Vibrelli Mini Bike Pump $23 N/A 120 PSI 4.3 Constructed from 6061 aluminum alloy. No hose, Includes puncture repair kit and 5-year manufacturer warranty.
Crank Brothers Klic HP $25 8.65” long, 115 g   120 PSI 4 Magnetic head w/twisting collar. Models available w/gauge and CO2 inflator, 5-year limited warranty
Topeak Road Morph G Mini Pump $34 13.8” x 2.2” x 1.1”, 222 g   160 PSI 4.3 Butted aluminum construction, padded t-handle, foldout foot peg, short exterior hose (no length available)
SKS Supershort Mini Pump $22 6.45” long, 103 g 90 PSI 3.9 Slide-on t-handle, no hose, clamp lever on chuck.
Park Tool Micro Pump   $17 6” long, 128 g 100 PSI 3.9 Aluminum barrel, locking head, soft touch handle.

Using all of the information discussed so far, where are you left when it comes to the Lezyne Sport Drive HP? Let’s wrap everything up in the next section.

Our Bottom Line About the Lezyne Sport Drive HP Mini Pump

Not only does the Sport Drive HP come with a competitive $20 price tag, but Lezyne also offers replacement mounts, Flex Hoses, and seal kits for between $6 and $13, making much of it rebuildable when the time comes.

And considering how well it’s held up to regular use over the course of a year, as well as its mostly positive feedback from customers on sites like Amazon, Competitive Cyclist, and REI (to name just a few), it certainly seems like it could last a long time. Or, at least long enough to more than compensate for its original cost.

Together with its lengthy hose, tight seal, and ingenious stow-away design, I think the Sport Drive HP offers a ton of value for the money—enough so that it might be difficult to beat among many of its popular competitors.

Even Wirecutter noted that it’s easy to use, “well-designed, well-made, well-priced, and, most important, outperforms the rest of the field” when awarding it their best handheld bike pump back in 2017.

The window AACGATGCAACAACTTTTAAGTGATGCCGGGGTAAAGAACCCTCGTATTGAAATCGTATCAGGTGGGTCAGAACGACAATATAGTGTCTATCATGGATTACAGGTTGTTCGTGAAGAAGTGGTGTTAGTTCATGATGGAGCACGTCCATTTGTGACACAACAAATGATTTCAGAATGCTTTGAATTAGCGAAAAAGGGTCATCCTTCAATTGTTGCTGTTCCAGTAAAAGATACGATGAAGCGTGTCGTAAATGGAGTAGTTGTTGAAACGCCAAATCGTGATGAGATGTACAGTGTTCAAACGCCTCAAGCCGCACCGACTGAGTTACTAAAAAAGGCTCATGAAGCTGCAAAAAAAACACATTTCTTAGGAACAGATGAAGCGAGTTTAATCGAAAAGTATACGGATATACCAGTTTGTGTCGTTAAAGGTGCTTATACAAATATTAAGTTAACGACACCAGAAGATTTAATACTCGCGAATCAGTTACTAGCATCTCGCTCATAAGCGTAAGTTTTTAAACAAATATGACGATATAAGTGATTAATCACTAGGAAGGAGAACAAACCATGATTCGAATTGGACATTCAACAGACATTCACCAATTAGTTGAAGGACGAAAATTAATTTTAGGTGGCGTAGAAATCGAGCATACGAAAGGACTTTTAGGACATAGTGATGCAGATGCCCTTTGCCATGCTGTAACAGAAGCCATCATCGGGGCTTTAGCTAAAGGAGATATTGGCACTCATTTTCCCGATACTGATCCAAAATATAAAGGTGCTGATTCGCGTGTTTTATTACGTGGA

Who Might the Lezyne Sport Drive HP Work Best For?

It’s not perfect, though, and might not be your first choice if you prefer models with pressure gauges, twisting valve head collars, or greater volume per stroke (and subsequently larger sizes).

Did you experience the same with Lezyne’s Sport Drive HP, or otherwise? Tell us about it by leaving a comment below, or giving it a star rating at the top!

Ready to buy? Consider clicking the link to the right. Why?

As an Amazon Associate, TreadBikely earns from qualifying purchases, which helps support our mission. Learn more here.

Keep rolling: Do Tubeless Bike Tires Go Flat?

Derek is an avid cyclist with more than two decades of experience in the sport, and currently resides in Denver, Colorado. He enjoys all types, including road, MTB, cyclocross/gravel, commuting, and touring. When he's not writing reviews and guides related to bike accessories, parts, and gear for TreadBikely.com, he's riding, talking about cycling, or thinking about bikes he can't afford. #rolloutblissout
Leave a comment

Your email address will not be published. Required fields are marked *

This site uses Akismet to reduce spam. Learn how your comment data is processed.

%d bloggers like this: